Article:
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The 'Machimoi' were low ranking Egyptian foot soldiers, pressed into service by the Ptolemaic Dynasty during a period of manpower shortage.

The term Máchimoi... ...commonly refers to a broad category of ancient Egyptian low-ranked soldiers which rose during the Late Period of Egypt (664–332 BCE).

Wikipedia has only a brief article on the Machimoi, and references very briefly the use of pikes.

...suggesting that the term was rather an indicator of their military role (for example, the pike-bearing máchimoi epilektoi or the mounted máchimoi hippeis)

The game 'Rome II: Total War' suggests they could be employed in a Phalanx, and have long pikes while maintaining 'Egyptian-looking' armour. I'm guessing this has obvious historical failings though...

Were the Egyptian soldiers in formation alongside the more professional Ptolemaic Phalangites? Is it known what equipment they were given when in this role?

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The game 'Rome II: Total War' suggests they could be employed in a Phalanx, and have long pikes while maintaining 'Egyptian-looking' armour. I'm guessing this has obvious historical failings though...

Paradox generally does a good job on their history, for a video game, and I'd be surprised if they made an elementary mistake. Whoops, Total War is by Creative Assembly. Don't know their rep for historical accuracy.

The basic phalanx, soldiers in a tight, rectangular formation moving forward as a unit, usually with polearm and shield, was around for millennia by the late Egyptian period. The earliest depiction is in the Stele of the Vultures celebrating a victory of Lagash over its neighbor Umma around 2500 BC.

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It remained, with many tweaks, the dominant form of warfare in Europe and the Near East until the Roman army of the middle republic developed the more flexible legions around 250 BC.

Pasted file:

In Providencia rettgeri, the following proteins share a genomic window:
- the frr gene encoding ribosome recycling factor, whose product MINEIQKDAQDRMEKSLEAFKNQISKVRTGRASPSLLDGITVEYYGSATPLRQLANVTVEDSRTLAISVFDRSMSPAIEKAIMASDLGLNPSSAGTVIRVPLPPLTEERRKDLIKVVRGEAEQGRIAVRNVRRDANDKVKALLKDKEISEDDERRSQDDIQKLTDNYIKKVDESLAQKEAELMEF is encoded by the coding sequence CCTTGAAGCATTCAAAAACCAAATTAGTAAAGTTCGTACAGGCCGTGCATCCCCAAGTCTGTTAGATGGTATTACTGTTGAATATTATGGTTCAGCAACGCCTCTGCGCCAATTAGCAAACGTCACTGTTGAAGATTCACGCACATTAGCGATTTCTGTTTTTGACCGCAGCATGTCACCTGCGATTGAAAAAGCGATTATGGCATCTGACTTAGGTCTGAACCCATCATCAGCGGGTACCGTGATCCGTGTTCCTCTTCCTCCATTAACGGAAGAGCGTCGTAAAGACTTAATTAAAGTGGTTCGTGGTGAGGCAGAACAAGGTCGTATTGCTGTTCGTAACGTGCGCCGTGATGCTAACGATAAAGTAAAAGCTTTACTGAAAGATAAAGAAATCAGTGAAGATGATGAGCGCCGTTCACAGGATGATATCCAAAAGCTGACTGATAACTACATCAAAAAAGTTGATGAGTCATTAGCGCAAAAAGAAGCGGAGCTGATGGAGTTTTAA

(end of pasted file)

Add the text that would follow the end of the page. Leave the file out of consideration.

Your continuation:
After Alexander The Great conquered Egypt in 332 BC, their armies followed the Greek model and their main military force moved away from bowmen and chariots to heavy infantry. After that point yes, Egyptian infantry would definitely be in a phalanx formation, wearing armor, and wielding pikes.

  • Not related to the answer, but Paradox certainly likes to play loose with history! For example in Europa Universalis 4, it took about 4 years worth of DLC and patches before Paradox realized that in 1444, the English were still occupying Maine and that it was surrendered in 1448 as a dowry for the marriage between Henry VI and Margaret d'Anjou, and thus ignored one of the main instigators for the Wars of the Roses – Evil Washing Machine Feb 23 '17 at 17:29
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    @EvilWashingMachine If that's your biggest complaint about a historical video game, I'd say they're doing pretty damn good. :) – Schwern Feb 23 '17 at 18:38
  • no, it was just an example; there are tons and tons of historical errors in the base 1444 start. Paradox likes to make a base game then let the community create really good mods to make the game better. Then they take the good ideas, put them into a DLC and charge me 15$. Just look at MEIOU and taxes; the difference is huge. To their credit however, they do like hiring from their modding community like how Wiz was hired, and I've been popping that $15 everytime a dlc comes out, including the god awful Mare Nostrum and now I'm gonna pop another $15 for mandate of heaven... – Evil Washing Machine Mar 3 '17 at 2:08

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